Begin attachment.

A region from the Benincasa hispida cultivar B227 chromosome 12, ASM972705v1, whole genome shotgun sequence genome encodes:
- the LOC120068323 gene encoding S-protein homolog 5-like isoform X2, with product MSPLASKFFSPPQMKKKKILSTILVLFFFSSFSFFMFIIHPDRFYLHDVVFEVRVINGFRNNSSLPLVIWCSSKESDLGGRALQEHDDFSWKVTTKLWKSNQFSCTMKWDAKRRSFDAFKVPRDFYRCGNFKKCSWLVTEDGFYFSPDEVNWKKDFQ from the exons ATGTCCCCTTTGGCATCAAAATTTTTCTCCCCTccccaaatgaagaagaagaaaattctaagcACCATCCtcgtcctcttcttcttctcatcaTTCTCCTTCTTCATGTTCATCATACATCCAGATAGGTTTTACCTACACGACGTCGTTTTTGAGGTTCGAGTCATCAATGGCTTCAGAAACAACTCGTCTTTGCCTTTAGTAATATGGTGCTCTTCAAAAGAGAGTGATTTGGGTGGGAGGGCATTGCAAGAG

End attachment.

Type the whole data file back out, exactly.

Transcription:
A region from the Benincasa hispida cultivar B227 chromosome 12, ASM972705v1, whole genome shotgun sequence genome encodes:
- the LOC120068323 gene encoding S-protein homolog 5-like isoform X2, with product MSPLASKFFSPPQMKKKKILSTILVLFFFSSFSFFMFIIHPDRFYLHDVVFEVRVINGFRNNSSLPLVIWCSSKESDLGGRALQEHDDFSWKVTTKLWKSNQFSCTMKWDAKRRSFDAFKVPRDFYRCGNFKKCSWLVTEDGFYFSPDEVNWKKDFQ from the exons ATGTCCCCTTTGGCATCAAAATTTTTCTCCCCTccccaaatgaagaagaagaaaattctaagcACCATCCtcgtcctcttcttcttctcatcaTTCTCCTTCTTCATGTTCATCATACATCCAGATAGGTTTTACCTACACGACGTCGTTTTTGAGGTTCGAGTCATCAATGGCTTCAGAAACAACTCGTCTTTGCCTTTAGTAATATGGTGCTCTTCAAAAGAGAGTGATTTGGGTGGGAGGGCATTGCAAGAG